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Gated community comes between grandparents and grandkids




Rotating globe at entrance to Leisure World in Seal Beach, CA. Leisure World is a gated retirement community with 9000 households.
Rotating globe at entrance to Leisure World in Seal Beach, CA. Leisure World is a gated retirement community with 9000 households.
Don Barrett

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A Florida grandfather living in the age-restricted community of Vero Beach looked out his window one recent morning and saw that he and his wife’s two vehicles had been vandalized with yellow spray paint. The vandal’s message: “No Kids.”

Turns out, one of Bhaskar Barot’s neighbors wasn’t too pleased with how often Barot’s 4-year-old granddaughter had been visiting the home. Vero Beach, like many communities around the country catering to retirees, requires residents to be at least 55 years old. Overnight stays for the under 55 crowd are limited to 30 days per year, though there is no limit on daily visits.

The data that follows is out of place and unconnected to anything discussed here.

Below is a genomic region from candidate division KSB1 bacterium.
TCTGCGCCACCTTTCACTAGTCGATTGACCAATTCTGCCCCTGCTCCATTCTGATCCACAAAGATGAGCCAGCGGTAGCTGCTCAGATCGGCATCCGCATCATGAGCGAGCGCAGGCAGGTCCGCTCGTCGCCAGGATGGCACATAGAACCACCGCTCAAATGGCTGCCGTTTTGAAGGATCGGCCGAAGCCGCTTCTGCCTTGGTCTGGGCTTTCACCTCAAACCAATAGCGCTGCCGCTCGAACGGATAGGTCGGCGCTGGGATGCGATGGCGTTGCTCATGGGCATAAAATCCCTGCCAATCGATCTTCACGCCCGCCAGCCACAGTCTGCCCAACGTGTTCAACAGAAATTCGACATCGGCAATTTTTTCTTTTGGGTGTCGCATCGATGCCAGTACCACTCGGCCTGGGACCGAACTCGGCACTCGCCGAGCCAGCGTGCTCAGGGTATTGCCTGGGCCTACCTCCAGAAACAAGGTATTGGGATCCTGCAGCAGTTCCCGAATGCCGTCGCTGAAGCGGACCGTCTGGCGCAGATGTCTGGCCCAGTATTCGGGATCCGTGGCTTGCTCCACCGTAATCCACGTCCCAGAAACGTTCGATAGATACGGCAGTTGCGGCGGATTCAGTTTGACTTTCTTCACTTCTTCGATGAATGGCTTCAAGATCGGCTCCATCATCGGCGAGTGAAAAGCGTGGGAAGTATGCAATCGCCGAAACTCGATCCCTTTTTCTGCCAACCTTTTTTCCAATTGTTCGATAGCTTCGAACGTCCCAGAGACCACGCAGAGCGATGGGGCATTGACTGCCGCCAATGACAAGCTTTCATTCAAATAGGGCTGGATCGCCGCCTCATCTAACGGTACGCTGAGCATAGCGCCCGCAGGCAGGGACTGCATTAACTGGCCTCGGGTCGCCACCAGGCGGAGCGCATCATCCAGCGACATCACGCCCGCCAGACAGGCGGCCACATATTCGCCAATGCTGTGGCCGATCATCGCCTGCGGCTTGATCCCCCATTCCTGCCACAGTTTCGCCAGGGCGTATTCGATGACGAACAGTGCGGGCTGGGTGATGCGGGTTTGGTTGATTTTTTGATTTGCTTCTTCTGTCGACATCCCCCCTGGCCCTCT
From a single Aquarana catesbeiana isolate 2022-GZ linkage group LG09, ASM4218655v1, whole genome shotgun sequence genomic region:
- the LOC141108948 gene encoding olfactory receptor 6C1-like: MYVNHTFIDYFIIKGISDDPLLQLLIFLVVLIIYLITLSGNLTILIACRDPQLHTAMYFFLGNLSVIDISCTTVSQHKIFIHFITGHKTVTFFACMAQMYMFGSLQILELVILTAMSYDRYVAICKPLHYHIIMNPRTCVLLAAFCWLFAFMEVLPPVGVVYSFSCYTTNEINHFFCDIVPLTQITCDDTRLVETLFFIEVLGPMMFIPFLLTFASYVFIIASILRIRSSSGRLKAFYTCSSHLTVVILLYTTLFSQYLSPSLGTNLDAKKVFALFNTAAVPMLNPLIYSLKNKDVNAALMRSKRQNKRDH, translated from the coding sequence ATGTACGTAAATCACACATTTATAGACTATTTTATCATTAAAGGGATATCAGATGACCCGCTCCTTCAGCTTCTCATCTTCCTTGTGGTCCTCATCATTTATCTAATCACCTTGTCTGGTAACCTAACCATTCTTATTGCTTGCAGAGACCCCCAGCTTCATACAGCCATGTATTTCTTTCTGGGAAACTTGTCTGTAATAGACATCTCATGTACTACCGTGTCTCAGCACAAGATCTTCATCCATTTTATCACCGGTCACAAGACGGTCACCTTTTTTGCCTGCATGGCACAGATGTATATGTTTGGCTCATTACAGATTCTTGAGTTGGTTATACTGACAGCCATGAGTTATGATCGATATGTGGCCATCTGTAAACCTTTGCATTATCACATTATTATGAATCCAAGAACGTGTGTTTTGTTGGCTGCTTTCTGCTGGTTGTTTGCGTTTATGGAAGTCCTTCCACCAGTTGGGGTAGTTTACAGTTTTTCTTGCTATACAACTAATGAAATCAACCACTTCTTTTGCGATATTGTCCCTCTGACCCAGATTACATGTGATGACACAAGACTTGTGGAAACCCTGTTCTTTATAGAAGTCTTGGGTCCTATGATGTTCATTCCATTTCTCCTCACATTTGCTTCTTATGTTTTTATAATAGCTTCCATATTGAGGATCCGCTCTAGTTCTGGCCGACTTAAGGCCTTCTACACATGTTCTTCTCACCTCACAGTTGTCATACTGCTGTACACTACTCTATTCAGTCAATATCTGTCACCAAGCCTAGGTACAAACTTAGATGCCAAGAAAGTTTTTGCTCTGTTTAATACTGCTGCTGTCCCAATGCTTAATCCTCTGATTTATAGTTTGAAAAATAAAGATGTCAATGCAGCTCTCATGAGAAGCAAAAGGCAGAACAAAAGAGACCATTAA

Barot says the mystery vandal isn’t the first community member to have a problem with the toddler tourist. Several neighbors have filed complaints to the Homeowners’ Association about Barot’s granddaughter.

How common and strict are rules like these in retirement communities? How strongly do folks who choose to in these communities feel about kids stealing their peace and quiet? And how do rules like this impact intergenerational family dynamics?

Guest:

Andrew Scharlach, Eugene and Rose Kleiner Professor of Aging, School of Social Welfare, University of California, Berkeley